In 2008, Spike TV launched the first real reboot of the show, but it merely repackaged old segments instead of producing new ones. Hosted by Dennis Farina, it often confused viewers by presenting cases that were no longer unsolved. It was canceled in 2010.
When “Unsolved Mysteries” premiered, NBC was careful to distinguish it from the programming coming out of its news division. Episodes included a disclaimer that ended, “What you are about to see is not a news broadcast.” Even the show’s casting recalled scripted crime dramas — Raymond Burr had played Perry Mason and Robert Stack had played Eliot Ness. These were famous crime solvers, further blurring the line between news and fiction in a way that continued on TV in the years to come.
As the show rose in popularity, the way television covered true crime changed. Viewers became amateur crime solvers as “Unsolved Mysteries” and its partner in prime-time crime, Fox’s “America’s Most Wanted,” became ratings hits. Episodes of “Unsolved Mysteries” encouraged viewers to send in tips, and it often worked — more than 260 cases resolved, as The Times recently reported, or about 34 percent. Updates often offered details about how a viewer had solved a previous week’s crime or reconnected with long-lost relatives. For viewers, the thought that a murderer or missing person might be someone they knew gave the show an energy that presaged the kind of true-crime obsessiveness found today on internet message boards and in the rabid fan bases of podcasts like “Serial” and “My Favorite Murder.”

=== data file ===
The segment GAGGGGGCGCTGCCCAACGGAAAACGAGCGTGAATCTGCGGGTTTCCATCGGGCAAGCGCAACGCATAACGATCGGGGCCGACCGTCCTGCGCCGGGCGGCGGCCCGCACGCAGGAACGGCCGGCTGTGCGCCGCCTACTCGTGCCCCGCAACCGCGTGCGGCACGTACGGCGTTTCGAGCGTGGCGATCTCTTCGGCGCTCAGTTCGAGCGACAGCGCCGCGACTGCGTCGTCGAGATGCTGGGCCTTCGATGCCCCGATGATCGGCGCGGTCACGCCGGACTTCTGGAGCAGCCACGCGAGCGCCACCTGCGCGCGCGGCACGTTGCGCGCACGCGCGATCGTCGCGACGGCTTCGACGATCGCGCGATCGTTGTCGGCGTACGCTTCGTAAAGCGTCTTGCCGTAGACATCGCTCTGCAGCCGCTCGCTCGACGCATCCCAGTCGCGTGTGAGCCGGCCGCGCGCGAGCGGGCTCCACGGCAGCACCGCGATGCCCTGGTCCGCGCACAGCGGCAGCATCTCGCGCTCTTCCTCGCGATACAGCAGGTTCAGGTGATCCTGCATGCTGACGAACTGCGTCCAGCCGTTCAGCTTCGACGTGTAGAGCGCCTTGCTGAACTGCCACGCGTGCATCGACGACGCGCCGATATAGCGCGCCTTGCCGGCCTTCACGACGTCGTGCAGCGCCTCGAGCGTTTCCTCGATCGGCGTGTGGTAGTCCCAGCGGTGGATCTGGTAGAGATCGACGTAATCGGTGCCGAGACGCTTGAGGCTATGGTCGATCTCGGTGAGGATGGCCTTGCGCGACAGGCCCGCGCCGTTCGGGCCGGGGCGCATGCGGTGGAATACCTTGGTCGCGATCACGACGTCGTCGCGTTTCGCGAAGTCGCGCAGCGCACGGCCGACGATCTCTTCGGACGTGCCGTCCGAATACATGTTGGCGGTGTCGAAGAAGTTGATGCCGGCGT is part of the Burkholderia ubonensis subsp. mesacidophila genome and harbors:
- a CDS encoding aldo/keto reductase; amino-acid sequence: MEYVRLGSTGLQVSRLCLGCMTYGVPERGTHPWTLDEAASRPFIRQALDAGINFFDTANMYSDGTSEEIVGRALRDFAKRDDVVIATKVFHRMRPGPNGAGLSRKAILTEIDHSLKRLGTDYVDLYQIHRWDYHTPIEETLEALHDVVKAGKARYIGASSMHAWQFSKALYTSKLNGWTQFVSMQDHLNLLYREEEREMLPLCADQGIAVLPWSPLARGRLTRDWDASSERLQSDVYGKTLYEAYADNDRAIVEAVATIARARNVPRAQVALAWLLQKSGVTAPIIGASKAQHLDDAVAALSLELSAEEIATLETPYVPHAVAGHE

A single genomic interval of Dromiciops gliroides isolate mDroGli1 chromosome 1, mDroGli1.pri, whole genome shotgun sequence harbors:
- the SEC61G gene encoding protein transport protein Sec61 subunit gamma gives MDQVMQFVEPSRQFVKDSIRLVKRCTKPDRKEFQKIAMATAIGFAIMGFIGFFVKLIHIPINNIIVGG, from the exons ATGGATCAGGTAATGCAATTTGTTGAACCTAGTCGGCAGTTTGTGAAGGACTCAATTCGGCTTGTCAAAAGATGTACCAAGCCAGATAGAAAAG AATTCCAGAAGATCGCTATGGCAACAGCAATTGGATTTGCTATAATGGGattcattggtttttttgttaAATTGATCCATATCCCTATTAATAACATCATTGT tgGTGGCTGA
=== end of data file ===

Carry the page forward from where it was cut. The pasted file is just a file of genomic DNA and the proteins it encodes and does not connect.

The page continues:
As true crime became an interactive industry in the decades since the premiere of “Unsolved Mysteries,” other shows followed suit. Programs like “48 Hours” and “Dateline NBC,” originally formatted as timely newsmagazines, began to focus more on criminal cases. Netflix and HBO helped turn true crime into a prestige TV industry, airing series like “The Innocence Files” and “I’ll Be Gone in the Dark” that are fueled by searches for justice and resolution.
A hallmark of “Unsolved Mysteries” became the re-creations of horrific crimes and unexplainable events. Most of the performances in these dramatizations wouldn’t make an actor’s highlight reel, but familiar faces pop up throughout the run of the series. Matthew McConaughey appeared in a Season 5 episode as the murder victim of Edward Bell, who was arrested with the help of viewer tips shortly after the episode aired. In the next season, the future “Hawaii Five-0” star Daniel Dae Kim appeared briefly as the brother-in-law of Su Ya Kim, whose murder remains unsolved.